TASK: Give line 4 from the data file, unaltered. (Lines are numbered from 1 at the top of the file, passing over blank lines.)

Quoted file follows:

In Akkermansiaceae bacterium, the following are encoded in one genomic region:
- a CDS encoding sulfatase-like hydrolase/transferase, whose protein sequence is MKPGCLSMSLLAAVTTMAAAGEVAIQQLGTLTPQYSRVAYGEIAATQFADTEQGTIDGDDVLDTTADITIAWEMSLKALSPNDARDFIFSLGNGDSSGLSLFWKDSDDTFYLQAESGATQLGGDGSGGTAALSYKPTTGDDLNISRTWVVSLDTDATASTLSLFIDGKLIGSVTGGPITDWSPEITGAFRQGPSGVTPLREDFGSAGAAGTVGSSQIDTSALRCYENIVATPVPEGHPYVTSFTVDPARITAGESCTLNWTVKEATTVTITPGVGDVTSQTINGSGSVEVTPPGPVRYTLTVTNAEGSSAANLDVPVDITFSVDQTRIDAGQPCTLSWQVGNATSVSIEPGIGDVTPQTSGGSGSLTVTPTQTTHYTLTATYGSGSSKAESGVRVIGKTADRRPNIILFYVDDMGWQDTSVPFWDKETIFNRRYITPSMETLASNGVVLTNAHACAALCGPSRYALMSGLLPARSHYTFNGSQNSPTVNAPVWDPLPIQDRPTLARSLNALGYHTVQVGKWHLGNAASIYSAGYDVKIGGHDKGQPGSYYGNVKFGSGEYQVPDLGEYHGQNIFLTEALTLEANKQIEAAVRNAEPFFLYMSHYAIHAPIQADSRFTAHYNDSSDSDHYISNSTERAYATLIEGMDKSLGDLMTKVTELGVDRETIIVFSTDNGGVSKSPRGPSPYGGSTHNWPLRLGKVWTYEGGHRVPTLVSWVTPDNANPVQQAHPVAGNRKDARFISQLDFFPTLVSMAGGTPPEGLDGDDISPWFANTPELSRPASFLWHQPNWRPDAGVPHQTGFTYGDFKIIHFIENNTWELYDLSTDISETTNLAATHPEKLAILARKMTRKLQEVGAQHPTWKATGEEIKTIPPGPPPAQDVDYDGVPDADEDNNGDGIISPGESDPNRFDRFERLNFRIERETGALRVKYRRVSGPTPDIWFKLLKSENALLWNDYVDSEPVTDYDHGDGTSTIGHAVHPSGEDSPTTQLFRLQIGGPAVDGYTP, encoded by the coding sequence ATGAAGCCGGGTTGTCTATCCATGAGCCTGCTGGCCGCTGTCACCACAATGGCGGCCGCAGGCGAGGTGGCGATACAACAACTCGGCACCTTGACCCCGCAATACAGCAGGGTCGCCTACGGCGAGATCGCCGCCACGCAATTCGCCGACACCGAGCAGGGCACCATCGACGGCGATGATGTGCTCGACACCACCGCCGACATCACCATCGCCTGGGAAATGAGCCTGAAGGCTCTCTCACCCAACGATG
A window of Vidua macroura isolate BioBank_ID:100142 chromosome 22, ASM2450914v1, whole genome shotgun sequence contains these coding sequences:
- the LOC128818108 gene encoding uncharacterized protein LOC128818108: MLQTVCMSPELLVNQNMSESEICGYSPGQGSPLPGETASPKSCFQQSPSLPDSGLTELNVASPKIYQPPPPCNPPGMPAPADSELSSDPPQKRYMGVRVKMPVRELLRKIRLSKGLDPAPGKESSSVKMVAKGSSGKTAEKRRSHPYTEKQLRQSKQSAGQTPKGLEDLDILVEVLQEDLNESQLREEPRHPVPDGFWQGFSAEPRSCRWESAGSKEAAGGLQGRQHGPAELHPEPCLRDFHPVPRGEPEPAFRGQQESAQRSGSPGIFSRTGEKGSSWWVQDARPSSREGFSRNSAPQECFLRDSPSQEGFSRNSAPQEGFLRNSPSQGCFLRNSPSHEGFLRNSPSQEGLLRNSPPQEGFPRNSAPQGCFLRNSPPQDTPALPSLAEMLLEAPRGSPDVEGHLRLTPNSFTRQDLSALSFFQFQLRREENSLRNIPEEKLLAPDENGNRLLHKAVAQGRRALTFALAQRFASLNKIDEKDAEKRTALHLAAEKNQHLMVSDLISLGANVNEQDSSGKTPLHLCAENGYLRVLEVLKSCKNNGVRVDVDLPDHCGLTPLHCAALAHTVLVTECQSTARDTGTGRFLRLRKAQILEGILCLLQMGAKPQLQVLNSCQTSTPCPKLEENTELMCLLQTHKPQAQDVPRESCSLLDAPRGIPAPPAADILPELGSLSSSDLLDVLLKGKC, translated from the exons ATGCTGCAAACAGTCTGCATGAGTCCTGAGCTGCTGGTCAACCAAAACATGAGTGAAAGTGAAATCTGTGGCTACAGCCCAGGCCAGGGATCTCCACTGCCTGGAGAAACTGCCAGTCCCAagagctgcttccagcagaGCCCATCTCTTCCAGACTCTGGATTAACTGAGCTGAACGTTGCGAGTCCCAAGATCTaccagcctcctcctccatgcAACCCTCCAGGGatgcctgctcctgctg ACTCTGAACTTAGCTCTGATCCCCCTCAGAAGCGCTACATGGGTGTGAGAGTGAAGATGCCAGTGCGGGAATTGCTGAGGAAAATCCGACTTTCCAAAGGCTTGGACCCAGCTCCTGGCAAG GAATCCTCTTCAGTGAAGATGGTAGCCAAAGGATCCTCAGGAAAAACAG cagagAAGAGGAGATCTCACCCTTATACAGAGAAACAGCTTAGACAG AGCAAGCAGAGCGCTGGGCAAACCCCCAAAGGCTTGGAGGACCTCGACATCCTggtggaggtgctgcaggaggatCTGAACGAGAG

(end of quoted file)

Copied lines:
- the LOC128818108 gene encoding uncharacterized protein LOC128818108: MLQTVCMSPELLVNQNMSESEICGYSPGQGSPLPGETASPKSCFQQSPSLPDSGLTELNVASPKIYQPPPPCNPPGMPAPADSELSSDPPQKRYMGVRVKMPVRELLRKIRLSKGLDPAPGKESSSVKMVAKGSSGKTAEKRRSHPYTEKQLRQSKQSAGQTPKGLEDLDILVEVLQEDLNESQLREEPRHPVPDGFWQGFSAEPRSCRWESAGSKEAAGGLQGRQHGPAELHPEPCLRDFHPVPRGEPEPAFRGQQESAQRSGSPGIFSRTGEKGSSWWVQDARPSSREGFSRNSAPQECFLRDSPSQEGFSRNSAPQEGFLRNSPSQGCFLRNSPSHEGFLRNSPSQEGLLRNSPPQEGFPRNSAPQGCFLRNSPPQDTPALPSLAEMLLEAPRGSPDVEGHLRLTPNSFTRQDLSALSFFQFQLRREENSLRNIPEEKLLAPDENGNRLLHKAVAQGRRALTFALAQRFASLNKIDEKDAEKRTALHLAAEKNQHLMVSDLISLGANVNEQDSSGKTPLHLCAENGYLRVLEVLKSCKNNGVRVDVDLPDHCGLTPLHCAALAHTVLVTECQSTARDTGTGRFLRLRKAQILEGILCLLQMGAKPQLQVLNSCQTSTPCPKLEENTELMCLLQTHKPQAQDVPRESCSLLDAPRGIPAPPAADILPELGSLSSSDLLDVLLKGKC, translated from the exons ATGCTGCAAACAGTCTGCATGAGTCCTGAGCTGCTGGTCAACCAAAACATGAGTGAAAGTGAAATCTGTGGCTACAGCCCAGGCCAGGGATCTCCACTGCCTGGAGAAACTGCCAGTCCCAagagctgcttccagcagaGCCCATCTCTTCCAGACTCTGGATTAACTGAGCTGAACGTTGCGAGTCCCAAGATCTaccagcctcctcctccatgcAACCCTCCAGGGatgcctgctcctgctg ACTCTGAACTTAGCTCTGATCCCCCTCAGAAGCGCTACATGGGTGTGAGAGTGAAGATGCCAGTGCGGGAATTGCTGAGGAAAATCCGACTTTCCAAAGGCTTGGACCCAGCTCCTGGCAAG GAATCCTCTTCAGTGAAGATGGTAGCCAAAGGATCCTCAGGAAAAACAG cagagAAGAGGAGATCTCACCCTTATACAGAGAAACAGCTTAGACAG AGCAAGCAGAGCGCTGGGCAAACCCCCAAAGGCTTGGAGGACCTCGACATCCTggtggaggtgctgcaggaggatCTGAACGAGAG